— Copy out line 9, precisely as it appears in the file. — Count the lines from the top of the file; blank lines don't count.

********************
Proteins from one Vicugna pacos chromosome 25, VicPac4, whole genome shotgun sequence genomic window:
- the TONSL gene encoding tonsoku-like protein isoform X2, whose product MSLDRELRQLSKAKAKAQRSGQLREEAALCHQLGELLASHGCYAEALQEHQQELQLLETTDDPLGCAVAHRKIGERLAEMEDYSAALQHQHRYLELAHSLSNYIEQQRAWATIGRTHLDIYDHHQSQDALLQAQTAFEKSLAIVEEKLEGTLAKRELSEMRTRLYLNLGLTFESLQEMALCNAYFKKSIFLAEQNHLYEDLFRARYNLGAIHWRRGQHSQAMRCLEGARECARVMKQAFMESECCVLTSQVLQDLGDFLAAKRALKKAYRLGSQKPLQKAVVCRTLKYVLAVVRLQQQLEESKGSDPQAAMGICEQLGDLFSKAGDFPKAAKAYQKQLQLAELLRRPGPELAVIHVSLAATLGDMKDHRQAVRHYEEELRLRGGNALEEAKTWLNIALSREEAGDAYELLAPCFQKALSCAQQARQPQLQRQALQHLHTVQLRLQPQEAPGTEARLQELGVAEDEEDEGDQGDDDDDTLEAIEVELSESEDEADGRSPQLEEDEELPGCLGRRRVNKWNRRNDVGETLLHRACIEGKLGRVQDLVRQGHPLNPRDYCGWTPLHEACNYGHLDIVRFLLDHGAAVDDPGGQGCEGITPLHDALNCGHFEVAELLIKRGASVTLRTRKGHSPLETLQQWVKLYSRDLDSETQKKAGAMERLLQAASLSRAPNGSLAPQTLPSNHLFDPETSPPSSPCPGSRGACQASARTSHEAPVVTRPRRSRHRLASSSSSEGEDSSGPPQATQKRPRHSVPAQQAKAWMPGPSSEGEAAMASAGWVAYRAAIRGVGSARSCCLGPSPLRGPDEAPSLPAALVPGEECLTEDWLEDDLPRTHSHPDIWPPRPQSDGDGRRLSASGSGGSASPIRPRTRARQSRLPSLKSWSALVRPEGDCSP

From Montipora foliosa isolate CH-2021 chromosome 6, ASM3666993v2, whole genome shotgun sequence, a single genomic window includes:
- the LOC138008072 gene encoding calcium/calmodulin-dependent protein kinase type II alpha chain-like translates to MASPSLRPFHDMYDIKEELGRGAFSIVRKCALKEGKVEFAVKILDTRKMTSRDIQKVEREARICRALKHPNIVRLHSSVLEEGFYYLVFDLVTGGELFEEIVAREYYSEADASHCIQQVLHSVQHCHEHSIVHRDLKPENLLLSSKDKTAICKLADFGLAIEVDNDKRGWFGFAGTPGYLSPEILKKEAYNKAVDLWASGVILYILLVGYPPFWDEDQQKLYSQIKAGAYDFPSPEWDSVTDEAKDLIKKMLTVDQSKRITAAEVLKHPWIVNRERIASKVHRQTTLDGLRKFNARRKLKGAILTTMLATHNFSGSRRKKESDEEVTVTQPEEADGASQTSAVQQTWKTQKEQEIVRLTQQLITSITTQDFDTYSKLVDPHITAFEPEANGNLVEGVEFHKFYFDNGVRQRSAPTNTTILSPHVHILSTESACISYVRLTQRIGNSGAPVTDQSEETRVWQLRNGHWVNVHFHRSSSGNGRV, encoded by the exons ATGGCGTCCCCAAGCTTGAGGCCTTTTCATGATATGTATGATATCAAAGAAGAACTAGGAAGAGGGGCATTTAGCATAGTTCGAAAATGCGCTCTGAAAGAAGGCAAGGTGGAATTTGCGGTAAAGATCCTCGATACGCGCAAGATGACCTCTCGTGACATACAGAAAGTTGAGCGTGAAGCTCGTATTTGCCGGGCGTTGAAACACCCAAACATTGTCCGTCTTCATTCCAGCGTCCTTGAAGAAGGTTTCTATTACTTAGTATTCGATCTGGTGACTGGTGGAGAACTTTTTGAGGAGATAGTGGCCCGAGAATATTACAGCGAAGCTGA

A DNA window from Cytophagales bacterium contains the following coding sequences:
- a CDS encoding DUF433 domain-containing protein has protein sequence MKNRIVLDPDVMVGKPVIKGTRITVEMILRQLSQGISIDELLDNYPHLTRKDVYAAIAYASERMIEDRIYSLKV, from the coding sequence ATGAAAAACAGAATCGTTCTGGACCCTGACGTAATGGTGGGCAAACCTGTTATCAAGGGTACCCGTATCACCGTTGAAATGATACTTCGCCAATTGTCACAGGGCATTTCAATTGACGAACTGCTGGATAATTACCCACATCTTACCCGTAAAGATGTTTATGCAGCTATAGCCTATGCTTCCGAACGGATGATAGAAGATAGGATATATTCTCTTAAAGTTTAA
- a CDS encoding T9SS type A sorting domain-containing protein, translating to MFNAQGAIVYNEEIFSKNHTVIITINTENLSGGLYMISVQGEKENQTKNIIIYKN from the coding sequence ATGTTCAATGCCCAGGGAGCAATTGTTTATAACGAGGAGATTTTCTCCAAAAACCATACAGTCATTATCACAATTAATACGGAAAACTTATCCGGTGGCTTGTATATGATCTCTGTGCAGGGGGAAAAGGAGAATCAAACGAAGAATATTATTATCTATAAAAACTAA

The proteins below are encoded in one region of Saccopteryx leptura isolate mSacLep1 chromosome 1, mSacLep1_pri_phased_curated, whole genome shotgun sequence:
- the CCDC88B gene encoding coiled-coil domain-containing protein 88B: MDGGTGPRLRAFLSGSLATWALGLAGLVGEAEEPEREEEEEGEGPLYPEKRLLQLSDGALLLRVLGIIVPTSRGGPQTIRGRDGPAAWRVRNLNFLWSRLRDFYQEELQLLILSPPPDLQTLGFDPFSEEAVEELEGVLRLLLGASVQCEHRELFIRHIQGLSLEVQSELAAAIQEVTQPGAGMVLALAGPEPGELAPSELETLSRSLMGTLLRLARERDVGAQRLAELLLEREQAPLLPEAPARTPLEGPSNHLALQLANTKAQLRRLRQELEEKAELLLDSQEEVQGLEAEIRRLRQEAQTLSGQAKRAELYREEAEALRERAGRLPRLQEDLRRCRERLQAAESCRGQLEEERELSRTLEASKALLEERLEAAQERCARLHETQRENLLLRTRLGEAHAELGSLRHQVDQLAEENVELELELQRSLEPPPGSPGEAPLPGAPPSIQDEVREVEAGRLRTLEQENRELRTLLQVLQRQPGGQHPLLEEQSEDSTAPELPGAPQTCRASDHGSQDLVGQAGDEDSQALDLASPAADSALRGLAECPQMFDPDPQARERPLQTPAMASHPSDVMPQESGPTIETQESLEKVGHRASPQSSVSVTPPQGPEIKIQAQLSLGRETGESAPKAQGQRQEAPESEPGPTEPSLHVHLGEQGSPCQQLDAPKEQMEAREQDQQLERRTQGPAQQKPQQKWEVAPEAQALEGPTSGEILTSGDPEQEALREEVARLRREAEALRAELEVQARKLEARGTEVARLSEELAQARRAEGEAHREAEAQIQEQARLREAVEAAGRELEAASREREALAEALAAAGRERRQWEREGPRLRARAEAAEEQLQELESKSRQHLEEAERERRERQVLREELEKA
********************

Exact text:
- the CCDC88B gene encoding coiled-coil domain-containing protein 88B: MDGGTGPRLRAFLSGSLATWALGLAGLVGEAEEPEREEEEEGEGPLYPEKRLLQLSDGALLLRVLGIIVPTSRGGPQTIRGRDGPAAWRVRNLNFLWSRLRDFYQEELQLLILSPPPDLQTLGFDPFSEEAVEELEGVLRLLLGASVQCEHRELFIRHIQGLSLEVQSELAAAIQEVTQPGAGMVLALAGPEPGELAPSELETLSRSLMGTLLRLARERDVGAQRLAELLLEREQAPLLPEAPARTPLEGPSNHLALQLANTKAQLRRLRQELEEKAELLLDSQEEVQGLEAEIRRLRQEAQTLSGQAKRAELYREEAEALRERAGRLPRLQEDLRRCRERLQAAESCRGQLEEERELSRTLEASKALLEERLEAAQERCARLHETQRENLLLRTRLGEAHAELGSLRHQVDQLAEENVELELELQRSLEPPPGSPGEAPLPGAPPSIQDEVREVEAGRLRTLEQENRELRTLLQVLQRQPGGQHPLLEEQSEDSTAPELPGAPQTCRASDHGSQDLVGQAGDEDSQALDLASPAADSALRGLAECPQMFDPDPQARERPLQTPAMASHPSDVMPQESGPTIETQESLEKVGHRASPQSSVSVTPPQGPEIKIQAQLSLGRETGESAPKAQGQRQEAPESEPGPTEPSLHVHLGEQGSPCQQLDAPKEQMEAREQDQQLERRTQGPAQQKPQQKWEVAPEAQALEGPTSGEILTSGDPEQEALREEVARLRREAEALRAELEVQARKLEARGTEVARLSEELAQARRAEGEAHREAEAQIQEQARLREAVEAAGRELEAASREREALAEALAAAGRERRQWEREGPRLRARAEAAEEQLQELESKSRQHLEEAERERRERQVLREELEKA